If California is the fulcrum upon which legalization balances, the scales were tipped in our favor last week when the state’s residents voted to approve Proposition 64, the Adult Use of Marijuana Act.
Many provisions of California’s new law went into effect the day after the initiative passed. Adults over the age of 21 are now permitted to possess, transport, share, and cultivate cannabis, within established limits. Furthermore, marijuana-related offenses, e.g. possession of an amount that exceeds the legal threshold, have been reduced to misdemeanor status, and past criminal charges involving cannabis can be expunged or downgraded. Other policies, such as taxed and regulated sales of cannabis through licensed retail outlets, will be effective as of January 2018.
The bigger picture
The impact of legalization in California – a state with the largest population in the country and the sixth largest economy in the world – is huge. Advocates think that this move will put cannabis policy front and center on the national agenda, due to the sheer number of Congressional representatives hailing from the Golden State.
And even if it doesn’t immediately lead to the end of prohibition, it does help secure the status of regulated states in a tricky time. “Given the outcome of the Presidential election and the uncertainty about national policies going forward, the passage of Prop. 64 places a huge wedge between the legal states and any attempt to shut them down at the federal level,” Amanda Reiman told Splimm.
Regulation is better
Reiman, Manager of Marijuana Law and Policy at the Drug Policy Alliance – a major funder and supporter of Proposition 64 – is also uniquely qualified to assess the impact of policy on people and families. Her background in social work and public health research gives her a broad and insightful perspective on the relationships between individuals and their environments.
She does not equivocate when it comes to the benefits of regulation for children and families: “Under prohibition, the public and regulators have no control over who grows and sells marijuana, where that occurs and who is allowed access. Under regulation, we get to control every aspect of the industry, including youth access.” Endorsed by California Medical Association and the California Academy of Preventive Medicine, Proposition 64 establishes strict policies around the licensing of cannabis operations and safety requirements such as testing, labeling, and childproof packaging.
We can look to other states to see that these factors typically reduce the rate of underage consumption. “Right now, if we sent 50 teens into Golden Gate Park with $50 and asked them to buy marijuana, almost every one of them would be successful,” Reiman speculates. “A recent study in Colorado sent underage decoys to marijuana stores to see if they could successfully purchase. Ninety-nine percent were not able to purchase marijuana in a licensed store.”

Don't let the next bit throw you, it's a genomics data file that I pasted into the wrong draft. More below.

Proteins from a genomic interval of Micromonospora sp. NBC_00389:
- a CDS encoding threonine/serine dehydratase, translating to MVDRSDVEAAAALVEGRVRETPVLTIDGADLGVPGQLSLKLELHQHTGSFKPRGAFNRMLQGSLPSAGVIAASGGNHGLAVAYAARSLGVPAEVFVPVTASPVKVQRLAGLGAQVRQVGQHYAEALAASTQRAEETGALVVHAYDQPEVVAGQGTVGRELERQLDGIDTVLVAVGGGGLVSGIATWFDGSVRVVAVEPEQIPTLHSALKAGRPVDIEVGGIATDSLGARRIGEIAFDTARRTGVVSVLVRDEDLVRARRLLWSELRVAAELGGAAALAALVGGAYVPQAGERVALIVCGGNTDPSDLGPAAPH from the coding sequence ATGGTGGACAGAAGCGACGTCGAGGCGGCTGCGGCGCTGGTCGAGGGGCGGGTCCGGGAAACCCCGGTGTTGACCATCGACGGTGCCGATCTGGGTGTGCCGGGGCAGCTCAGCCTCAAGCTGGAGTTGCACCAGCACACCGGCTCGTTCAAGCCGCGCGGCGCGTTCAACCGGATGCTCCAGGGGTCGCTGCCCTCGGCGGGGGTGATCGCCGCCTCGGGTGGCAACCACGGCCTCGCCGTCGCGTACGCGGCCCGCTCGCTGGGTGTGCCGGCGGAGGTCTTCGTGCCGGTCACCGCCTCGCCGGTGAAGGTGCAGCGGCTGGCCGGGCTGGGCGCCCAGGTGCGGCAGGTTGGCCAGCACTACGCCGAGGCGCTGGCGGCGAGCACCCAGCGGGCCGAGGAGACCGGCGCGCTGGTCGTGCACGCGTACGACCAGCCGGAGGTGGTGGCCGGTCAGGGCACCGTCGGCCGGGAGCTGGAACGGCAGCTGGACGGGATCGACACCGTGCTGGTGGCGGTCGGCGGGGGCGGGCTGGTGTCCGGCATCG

Protections for children & families
Proposition 64 also builds in specific protections for families: a person’s medical cannabis patient status cannot be used as sole grounds to remove custodial rights. Moreover, the new policy treats crimes committed by minors as infractions, whereas children used to face the same charges as adults. “We do not think we should be saddling young people with felony charges, which carry with them a lifetime of barriers to achieving economic stability,” Reiman says.
Writers of Proposition 64 were equally committed to social justice reform. Unlike in many states, where a prior drug felony prevents participation in the legal industry, California’s law does not draw this distinction. It even goes so far as to establish a significant grants fund that will support communities most negatively affected by the drug war. According to Reiman, “Prop. 64 goes further than other states in the progressive nature of the criminal justice reforms within the initiative.”
Changing hearts and minds
And while California represents a major milestone in drug policy reform, Reiman cautions us to remain vigilant: “After this election, we are going to have to work even harder to continue our success. Many states do not have the initiative process which means we have to pass legalization through the legislature, a cheaper but often more difficult task. Of the states that do have the initiative process and have not legalized, many are not very supportive of marijuana, meaning we have to change hearts and minds before we can change policies.”
That’s where we come in, Splimm community. Let’s get started.